A woman. Almost naked. Ivory flesh shone blue-white beneath her corset and a scrap of soaked chemise, her thighs and arms bare to the cold rain and the sea. Beaten iron-salt hair plastered over white neck and shoulders, streamed like seaweed across a slim waist. Just clear of the bilge, her half-hidden face lay pillowed on one outstretched arm.
The next wave tore the boat from his fingers.
Ryder tugged the swimming gelding back toward the dinghy. A rope trailed from the bow, coy as an eel. Reaching from the saddle, he grabbed at it. Skin ripped from his palm as the next wave lifted the boat, and his grip on the rope tore him from his horse.
Cold ocean, loud with bubbles, closed over his head. Kicking strongly, Ryder grasped the end of the gelding’s tail. Fighting water, he looped a knot between tail and rope. As he surfaced and his horse turned back toward land, a flailing stirrup iron struck him hard on the elbow.
He cursed and hauled himself into the dinghy one-handed.
She was alive. As Ryder lifted her she groaned, her head falling back to expose her white throat. A red bruise marked one cheek. Streaks of color spoiled the flesh of her arms. He knew an instant of livid fury before he forced his mind back to the problems at hand.
The boat wallowed deeper as another wave broke over it. The nerve screamed in his elbow, numbing the muscles from wrist to shoulder. Nevertheless, he propped the woman against his own body with one arm and hooked a foot under the seat to jerk off one of his boots. He began to bail as if his life depended on it—though his life was not at stake, of course.
He could still swim to shore with one arm. Yet he probably could not carry her with him without both of them foundering.
Her life, then. Her life depended on it.
A woman. A stranger. Her bones as lovely as glass. Her long legs entangled in beauty and threat. Her hair a cloak of mystery. Her face damaged by a man’s fist. Other than the purple fingerprints branded onto her flesh, her body might have been carved from marble beneath the little stone ridges of crumpled wet fabric. A sensuous, enchanting body, ripe with female invitation.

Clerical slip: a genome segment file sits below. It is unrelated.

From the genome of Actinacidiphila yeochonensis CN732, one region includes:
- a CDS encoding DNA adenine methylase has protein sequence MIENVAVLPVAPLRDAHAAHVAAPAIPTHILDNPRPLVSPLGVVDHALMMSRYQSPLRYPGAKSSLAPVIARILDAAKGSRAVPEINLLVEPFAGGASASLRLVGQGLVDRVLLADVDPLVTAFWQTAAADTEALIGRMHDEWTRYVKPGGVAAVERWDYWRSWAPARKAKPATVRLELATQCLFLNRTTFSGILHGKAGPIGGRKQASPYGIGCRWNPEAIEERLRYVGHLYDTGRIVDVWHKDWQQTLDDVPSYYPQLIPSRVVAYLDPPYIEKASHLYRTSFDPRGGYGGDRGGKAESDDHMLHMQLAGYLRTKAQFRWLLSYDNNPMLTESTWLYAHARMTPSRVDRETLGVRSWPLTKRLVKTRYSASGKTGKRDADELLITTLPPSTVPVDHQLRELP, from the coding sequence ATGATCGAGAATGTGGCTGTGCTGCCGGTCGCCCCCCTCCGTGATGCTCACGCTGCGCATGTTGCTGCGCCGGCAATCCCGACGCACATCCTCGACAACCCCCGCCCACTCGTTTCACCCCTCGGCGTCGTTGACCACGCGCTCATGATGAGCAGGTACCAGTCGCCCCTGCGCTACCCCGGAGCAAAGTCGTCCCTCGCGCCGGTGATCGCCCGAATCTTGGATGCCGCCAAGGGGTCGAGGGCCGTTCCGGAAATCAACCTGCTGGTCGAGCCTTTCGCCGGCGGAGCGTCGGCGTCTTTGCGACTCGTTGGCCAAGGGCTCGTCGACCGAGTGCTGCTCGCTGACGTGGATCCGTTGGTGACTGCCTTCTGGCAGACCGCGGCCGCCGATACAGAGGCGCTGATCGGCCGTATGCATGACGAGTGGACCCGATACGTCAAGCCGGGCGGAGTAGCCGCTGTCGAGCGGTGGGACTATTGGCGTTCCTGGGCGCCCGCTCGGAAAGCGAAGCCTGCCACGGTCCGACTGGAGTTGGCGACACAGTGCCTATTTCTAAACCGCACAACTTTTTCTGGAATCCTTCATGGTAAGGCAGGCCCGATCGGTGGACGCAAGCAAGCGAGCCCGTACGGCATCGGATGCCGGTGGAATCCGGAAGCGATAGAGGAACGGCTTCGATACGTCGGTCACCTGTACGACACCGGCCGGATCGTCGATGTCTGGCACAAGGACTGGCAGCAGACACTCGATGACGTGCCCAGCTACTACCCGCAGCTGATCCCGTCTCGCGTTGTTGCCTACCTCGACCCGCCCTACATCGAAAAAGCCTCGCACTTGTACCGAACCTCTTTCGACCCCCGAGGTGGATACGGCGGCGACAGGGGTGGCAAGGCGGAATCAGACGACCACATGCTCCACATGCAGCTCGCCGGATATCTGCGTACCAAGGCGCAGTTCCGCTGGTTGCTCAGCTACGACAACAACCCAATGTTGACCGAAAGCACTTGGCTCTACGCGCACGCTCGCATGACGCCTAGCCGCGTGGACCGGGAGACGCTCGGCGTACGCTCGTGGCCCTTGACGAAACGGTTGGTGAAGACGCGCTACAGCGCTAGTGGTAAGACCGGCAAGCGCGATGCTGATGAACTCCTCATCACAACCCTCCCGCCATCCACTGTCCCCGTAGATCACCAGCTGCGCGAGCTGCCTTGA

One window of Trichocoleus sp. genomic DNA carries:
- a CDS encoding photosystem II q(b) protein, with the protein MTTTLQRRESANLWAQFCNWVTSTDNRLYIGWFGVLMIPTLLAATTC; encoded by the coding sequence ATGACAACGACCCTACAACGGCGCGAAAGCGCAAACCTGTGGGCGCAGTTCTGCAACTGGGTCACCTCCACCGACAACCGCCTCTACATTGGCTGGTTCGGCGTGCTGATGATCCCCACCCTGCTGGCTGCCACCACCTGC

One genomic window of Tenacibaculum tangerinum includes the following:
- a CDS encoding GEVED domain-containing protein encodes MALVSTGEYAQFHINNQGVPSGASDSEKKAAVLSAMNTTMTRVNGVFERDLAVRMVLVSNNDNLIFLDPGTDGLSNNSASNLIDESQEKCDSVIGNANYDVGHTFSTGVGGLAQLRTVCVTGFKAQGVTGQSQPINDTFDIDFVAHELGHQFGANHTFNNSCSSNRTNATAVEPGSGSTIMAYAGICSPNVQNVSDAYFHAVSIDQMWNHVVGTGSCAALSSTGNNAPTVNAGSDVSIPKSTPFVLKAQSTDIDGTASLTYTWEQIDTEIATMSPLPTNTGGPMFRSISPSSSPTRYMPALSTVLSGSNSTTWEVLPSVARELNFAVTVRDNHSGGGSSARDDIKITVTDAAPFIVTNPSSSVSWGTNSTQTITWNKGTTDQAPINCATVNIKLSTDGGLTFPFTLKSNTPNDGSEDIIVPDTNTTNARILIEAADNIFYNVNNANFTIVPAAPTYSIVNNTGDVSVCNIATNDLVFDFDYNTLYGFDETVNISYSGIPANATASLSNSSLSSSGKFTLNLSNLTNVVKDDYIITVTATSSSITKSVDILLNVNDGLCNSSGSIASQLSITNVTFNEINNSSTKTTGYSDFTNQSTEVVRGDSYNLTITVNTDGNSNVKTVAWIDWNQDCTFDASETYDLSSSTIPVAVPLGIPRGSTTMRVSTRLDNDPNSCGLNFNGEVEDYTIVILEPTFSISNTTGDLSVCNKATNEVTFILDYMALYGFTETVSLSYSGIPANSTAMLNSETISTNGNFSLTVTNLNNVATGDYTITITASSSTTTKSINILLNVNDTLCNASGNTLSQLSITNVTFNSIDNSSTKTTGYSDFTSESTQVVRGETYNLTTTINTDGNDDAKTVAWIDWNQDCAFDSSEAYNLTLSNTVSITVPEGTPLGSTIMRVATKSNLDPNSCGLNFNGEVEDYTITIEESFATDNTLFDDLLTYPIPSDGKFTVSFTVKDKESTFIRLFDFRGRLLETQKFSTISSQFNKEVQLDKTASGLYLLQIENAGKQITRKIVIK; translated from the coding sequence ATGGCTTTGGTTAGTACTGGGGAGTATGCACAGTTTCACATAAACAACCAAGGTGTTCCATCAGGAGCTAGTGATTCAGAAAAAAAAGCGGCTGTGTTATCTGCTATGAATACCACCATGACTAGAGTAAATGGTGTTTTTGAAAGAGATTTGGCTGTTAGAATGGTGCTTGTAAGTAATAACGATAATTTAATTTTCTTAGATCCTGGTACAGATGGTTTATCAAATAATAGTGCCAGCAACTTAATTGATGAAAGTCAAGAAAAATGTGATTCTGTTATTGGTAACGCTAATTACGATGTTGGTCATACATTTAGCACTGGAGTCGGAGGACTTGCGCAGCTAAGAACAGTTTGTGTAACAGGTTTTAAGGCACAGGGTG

He cursed again and kept bailing.
Freed of its burden of water, the dinghy lifted. The horse swam nobly, driven by instinct straight back to the beach. The woman coughed and opened her eyes. The deft curve of her waist burned beneath his palm as she coughed again, then thrust both hands back over her head, pushing the sea-tangled hair from her forehead.
Her breasts lifted, nipples shining dark beneath the soaked fabric.
She looked up at him from bleak chocolate eyes, her lashes spikes of distrust.
He met her accusatory gaze without flinching. Of course he was aware of the shadowed triangle between her thighs; her breasts thrust up in deliberate invitation by her corset; her naked legs and cold white feet—glimmering beneath torn silk stockings as if she had run unshod over stones. Did she think he was villain enough to pay attention to anything but rescuing her? To feel anything but this white-hot anger at her unknown assailant?
“It’s all right,” he said. “We’re almost ashore. You’re quite safe now.”
She shivered and crossed her arms as if hugging herself, moving as far from him as space on the seat permitted, yet her mouth quirked with a kind of wry bravado.
“So who are you?” she asked. “Sir Galahad?”